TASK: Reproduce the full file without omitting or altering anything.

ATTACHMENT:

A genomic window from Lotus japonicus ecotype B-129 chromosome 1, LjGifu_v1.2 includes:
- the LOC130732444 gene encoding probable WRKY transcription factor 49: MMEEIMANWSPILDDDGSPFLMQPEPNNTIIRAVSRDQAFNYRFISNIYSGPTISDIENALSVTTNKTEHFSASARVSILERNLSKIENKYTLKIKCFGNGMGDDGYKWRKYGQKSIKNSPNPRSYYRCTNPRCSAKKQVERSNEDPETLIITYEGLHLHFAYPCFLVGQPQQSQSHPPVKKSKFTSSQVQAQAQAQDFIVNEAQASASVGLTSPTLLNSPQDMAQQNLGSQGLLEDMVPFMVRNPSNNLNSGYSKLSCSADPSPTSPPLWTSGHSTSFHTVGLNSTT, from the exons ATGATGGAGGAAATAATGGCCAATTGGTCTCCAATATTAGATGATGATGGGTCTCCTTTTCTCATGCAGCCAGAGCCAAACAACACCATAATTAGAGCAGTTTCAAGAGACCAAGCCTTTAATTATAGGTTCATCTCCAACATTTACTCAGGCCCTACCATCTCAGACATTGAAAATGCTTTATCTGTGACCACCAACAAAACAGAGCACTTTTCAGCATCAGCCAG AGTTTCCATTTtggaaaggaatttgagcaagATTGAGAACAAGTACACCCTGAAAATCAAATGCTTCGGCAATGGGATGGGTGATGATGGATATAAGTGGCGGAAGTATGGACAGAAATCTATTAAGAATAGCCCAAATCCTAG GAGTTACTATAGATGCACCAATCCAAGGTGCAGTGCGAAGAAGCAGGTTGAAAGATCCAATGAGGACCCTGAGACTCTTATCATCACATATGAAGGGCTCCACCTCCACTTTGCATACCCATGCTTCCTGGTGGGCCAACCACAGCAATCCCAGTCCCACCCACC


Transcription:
A genomic window from Lotus japonicus ecotype B-129 chromosome 1, LjGifu_v1.2 includes:
- the LOC130732444 gene encoding probable WRKY transcription factor 49: MMEEIMANWSPILDDDGSPFLMQPEPNNTIIRAVSRDQAFNYRFISNIYSGPTISDIENALSVTTNKTEHFSASARVSILERNLSKIENKYTLKIKCFGNGMGDDGYKWRKYGQKSIKNSPNPRSYYRCTNPRCSAKKQVERSNEDPETLIITYEGLHLHFAYPCFLVGQPQQSQSHPPVKKSKFTSSQVQAQAQAQDFIVNEAQASASVGLTSPTLLNSPQDMAQQNLGSQGLLEDMVPFMVRNPSNNLNSGYSKLSCSADPSPTSPPLWTSGHSTSFHTVGLNSTT, from the exons ATGATGGAGGAAATAATGGCCAATTGGTCTCCAATATTAGATGATGATGGGTCTCCTTTTCTCATGCAGCCAGAGCCAAACAACACCATAATTAGAGCAGTTTCAAGAGACCAAGCCTTTAATTATAGGTTCATCTCCAACATTTACTCAGGCCCTACCATCTCAGACATTGAAAATGCTTTATCTGTGACCACCAACAAAACAGAGCACTTTTCAGCATCAGCCAG AGTTTCCATTTtggaaaggaatttgagcaagATTGAGAACAAGTACACCCTGAAAATCAAATGCTTCGGCAATGGGATGGGTGATGATGGATATAAGTGGCGGAAGTATGGACAGAAATCTATTAAGAATAGCCCAAATCCTAG GAGTTACTATAGATGCACCAATCCAAGGTGCAGTGCGAAGAAGCAGGTTGAAAGATCCAATGAGGACCCTGAGACTCTTATCATCACATATGAAGGGCTCCACCTCCACTTTGCATACCCATGCTTCCTGGTGGGCCAACCACAGCAATCCCAGTCCCACCCACC